Aimee Stephens, Plaintiff in Landmark LGBTQ Rights Case Passes Away

Supreme Court expected to rule in Aimee's historic transgender rights case before end of June

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Aimee Stephens, a Michigan woman who sued after being fired from her job for being transgender, passed away in her home on May 12. Aimee’s case, R.G. & G.R. Harris Funeral Homes v. EEOC and Aimee Stephens, was the first-ever transgender civil rights case to be heard by the Supreme Court and is pending an imminent ruling that could have implications on millions of American workers and their families. She is survived by her wife Donna.

Kasey Suffredini, CEO and national campaign director of Freedom for All Americans, released the following statement:

“Aimee’s courage and bravery to live as the woman that she was will forever have a powerful impact on LGBTQ people and all Americans who value the Golden Rule of treating others as they would want to be treated. In the face of an employer who fired her for being her true self, Aimee came forward to share her personal story in front of the Court and millions of Americans. She bravely did this in order to fight for a future where no transgender American has to fear harassment or repercussions simply for being who they are. Her selflessness and heroism were felt deeply throughout the LGBTQ community, and we’re devastated that Aimee did not receive closure on her case before she passed.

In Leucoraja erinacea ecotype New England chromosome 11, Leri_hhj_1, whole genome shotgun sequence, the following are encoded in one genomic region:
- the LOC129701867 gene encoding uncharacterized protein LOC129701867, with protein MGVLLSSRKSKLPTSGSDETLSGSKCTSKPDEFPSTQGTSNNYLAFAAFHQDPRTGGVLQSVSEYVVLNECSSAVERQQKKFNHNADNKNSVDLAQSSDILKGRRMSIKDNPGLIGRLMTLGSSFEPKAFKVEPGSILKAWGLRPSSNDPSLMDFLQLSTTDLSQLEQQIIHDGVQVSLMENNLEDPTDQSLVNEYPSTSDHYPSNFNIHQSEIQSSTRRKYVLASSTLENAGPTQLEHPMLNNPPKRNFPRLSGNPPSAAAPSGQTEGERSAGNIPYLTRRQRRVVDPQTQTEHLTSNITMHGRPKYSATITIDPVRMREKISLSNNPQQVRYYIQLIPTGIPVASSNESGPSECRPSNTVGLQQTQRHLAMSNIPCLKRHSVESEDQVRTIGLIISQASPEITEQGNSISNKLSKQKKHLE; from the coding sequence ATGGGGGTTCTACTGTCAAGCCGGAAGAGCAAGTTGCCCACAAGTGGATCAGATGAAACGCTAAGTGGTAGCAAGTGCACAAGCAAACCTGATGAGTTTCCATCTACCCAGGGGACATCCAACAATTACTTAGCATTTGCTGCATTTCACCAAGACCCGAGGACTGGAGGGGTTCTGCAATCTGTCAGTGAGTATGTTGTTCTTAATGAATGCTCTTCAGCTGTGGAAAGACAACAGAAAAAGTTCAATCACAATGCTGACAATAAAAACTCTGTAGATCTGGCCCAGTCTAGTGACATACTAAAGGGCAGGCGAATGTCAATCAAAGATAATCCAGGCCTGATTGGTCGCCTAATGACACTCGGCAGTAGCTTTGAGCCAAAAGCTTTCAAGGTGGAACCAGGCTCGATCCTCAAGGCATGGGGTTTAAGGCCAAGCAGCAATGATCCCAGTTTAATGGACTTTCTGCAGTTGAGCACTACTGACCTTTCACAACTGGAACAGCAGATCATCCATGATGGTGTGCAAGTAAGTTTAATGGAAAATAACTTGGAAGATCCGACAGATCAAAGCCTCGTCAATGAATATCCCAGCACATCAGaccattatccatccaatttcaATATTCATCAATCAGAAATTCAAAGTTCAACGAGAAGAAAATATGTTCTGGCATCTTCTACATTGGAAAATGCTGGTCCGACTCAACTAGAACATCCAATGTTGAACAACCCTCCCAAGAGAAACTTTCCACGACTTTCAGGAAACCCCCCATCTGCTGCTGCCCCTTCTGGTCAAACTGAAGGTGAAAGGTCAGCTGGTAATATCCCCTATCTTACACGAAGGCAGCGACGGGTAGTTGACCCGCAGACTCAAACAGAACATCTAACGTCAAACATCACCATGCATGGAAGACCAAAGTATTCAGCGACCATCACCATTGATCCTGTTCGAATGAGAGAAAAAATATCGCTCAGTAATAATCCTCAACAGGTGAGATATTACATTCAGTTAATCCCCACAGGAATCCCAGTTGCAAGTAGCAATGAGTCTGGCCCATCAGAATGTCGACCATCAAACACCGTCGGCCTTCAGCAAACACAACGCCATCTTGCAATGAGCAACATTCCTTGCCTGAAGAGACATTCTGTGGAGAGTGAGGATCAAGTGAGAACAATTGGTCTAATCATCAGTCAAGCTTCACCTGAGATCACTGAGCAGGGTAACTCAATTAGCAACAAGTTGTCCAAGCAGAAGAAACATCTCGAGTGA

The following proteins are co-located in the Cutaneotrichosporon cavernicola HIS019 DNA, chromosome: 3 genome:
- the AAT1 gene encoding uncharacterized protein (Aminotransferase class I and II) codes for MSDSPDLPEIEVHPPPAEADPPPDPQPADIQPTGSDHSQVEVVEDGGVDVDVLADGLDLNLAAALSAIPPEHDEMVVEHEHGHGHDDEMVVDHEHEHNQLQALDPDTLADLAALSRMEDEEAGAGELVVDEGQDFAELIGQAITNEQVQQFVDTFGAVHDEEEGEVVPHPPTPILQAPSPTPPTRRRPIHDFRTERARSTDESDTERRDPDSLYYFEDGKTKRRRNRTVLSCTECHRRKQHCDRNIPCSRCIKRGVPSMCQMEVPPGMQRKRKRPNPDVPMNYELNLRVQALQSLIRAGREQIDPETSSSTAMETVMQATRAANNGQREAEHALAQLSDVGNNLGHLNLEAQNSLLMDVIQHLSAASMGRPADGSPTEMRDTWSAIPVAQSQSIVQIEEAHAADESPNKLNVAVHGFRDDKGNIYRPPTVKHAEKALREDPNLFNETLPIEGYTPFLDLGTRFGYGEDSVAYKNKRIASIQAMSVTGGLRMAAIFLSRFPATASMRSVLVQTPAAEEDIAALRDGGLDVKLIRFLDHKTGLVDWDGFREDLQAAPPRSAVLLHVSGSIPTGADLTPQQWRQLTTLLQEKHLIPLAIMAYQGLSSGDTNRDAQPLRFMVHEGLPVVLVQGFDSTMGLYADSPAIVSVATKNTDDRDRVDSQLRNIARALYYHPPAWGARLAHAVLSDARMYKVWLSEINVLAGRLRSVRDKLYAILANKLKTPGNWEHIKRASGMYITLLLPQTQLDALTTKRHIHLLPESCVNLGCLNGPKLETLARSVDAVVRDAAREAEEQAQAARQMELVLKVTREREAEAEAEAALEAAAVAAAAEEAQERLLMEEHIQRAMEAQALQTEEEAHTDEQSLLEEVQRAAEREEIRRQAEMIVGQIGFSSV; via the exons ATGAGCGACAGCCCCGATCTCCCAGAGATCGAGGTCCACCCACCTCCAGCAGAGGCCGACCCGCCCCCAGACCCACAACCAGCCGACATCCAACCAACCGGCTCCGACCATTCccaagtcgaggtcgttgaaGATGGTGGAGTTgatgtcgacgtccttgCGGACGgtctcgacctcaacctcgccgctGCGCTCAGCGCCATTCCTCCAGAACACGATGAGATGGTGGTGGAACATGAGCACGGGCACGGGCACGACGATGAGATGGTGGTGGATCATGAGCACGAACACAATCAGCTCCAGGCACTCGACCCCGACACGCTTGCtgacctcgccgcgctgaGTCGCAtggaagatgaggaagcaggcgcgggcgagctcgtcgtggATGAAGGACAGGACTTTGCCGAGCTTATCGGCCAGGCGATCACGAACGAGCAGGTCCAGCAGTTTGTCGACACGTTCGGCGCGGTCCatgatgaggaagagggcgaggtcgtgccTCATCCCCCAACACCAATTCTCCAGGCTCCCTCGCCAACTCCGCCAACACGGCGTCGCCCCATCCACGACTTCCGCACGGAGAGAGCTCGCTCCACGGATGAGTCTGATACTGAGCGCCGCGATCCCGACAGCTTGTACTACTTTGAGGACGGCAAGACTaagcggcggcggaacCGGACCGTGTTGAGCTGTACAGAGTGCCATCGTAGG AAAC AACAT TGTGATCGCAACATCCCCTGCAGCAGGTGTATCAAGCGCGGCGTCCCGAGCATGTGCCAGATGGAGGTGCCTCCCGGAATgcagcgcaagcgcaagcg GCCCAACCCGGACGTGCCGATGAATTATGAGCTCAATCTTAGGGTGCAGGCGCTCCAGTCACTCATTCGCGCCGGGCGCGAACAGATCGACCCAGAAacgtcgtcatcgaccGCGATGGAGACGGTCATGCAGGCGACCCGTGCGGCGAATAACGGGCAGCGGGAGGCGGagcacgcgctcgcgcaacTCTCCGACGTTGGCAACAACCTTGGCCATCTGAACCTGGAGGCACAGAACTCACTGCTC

“In honor of Aimee Stephens’ life, it’s more important than ever that the Court rule on the side of dignity, respect, and fairness for all LGBTQ Americans. We are so grateful for the sacrifices she made throughout her journey, and we send our deepest sympathies to her wife and family.”

Stephens served as a funeral director for R.G. & G.R. Harris Funeral Homes for nearly six years until 2013, when she was fired shortly after informing her employer that she was a transgender woman. Her case, along with two cases of gay men who faced workplace discrimination, will determine whether federal law will continue to protect LGBTQ people.

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